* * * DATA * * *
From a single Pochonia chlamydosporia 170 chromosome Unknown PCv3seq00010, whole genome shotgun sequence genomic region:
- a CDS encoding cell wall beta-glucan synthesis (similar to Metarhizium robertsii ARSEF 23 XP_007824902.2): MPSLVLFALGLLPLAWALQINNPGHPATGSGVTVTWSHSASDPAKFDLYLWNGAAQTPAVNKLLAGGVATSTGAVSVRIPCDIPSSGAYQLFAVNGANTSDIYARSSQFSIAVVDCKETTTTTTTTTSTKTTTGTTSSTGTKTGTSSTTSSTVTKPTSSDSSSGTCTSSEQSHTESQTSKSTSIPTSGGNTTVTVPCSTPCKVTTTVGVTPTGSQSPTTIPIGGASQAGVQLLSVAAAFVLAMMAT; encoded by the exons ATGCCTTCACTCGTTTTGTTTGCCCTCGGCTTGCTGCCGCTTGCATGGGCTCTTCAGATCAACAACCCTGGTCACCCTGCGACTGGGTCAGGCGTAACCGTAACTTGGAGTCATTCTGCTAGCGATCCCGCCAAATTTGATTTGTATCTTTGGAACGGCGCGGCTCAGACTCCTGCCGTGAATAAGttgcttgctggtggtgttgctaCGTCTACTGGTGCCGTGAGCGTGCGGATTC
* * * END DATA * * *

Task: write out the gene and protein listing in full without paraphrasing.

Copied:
From a single Pochonia chlamydosporia 170 chromosome Unknown PCv3seq00010, whole genome shotgun sequence genomic region:
- a CDS encoding cell wall beta-glucan synthesis (similar to Metarhizium robertsii ARSEF 23 XP_007824902.2): MPSLVLFALGLLPLAWALQINNPGHPATGSGVTVTWSHSASDPAKFDLYLWNGAAQTPAVNKLLAGGVATSTGAVSVRIPCDIPSSGAYQLFAVNGANTSDIYARSSQFSIAVVDCKETTTTTTTTTSTKTTTGTTSSTGTKTGTSSTTSSTVTKPTSSDSSSGTCTSSEQSHTESQTSKSTSIPTSGGNTTVTVPCSTPCKVTTTVGVTPTGSQSPTTIPIGGASQAGVQLLSVAAAFVLAMMAT; encoded by the exons ATGCCTTCACTCGTTTTGTTTGCCCTCGGCTTGCTGCCGCTTGCATGGGCTCTTCAGATCAACAACCCTGGTCACCCTGCGACTGGGTCAGGCGTAACCGTAACTTGGAGTCATTCTGCTAGCGATCCCGCCAAATTTGATTTGTATCTTTGGAACGGCGCGGCTCAGACTCCTGCCGTGAATAAGttgcttgctggtggtgttgctaCGTCTACTGGTGCCGTGAGCGTGCGGATTC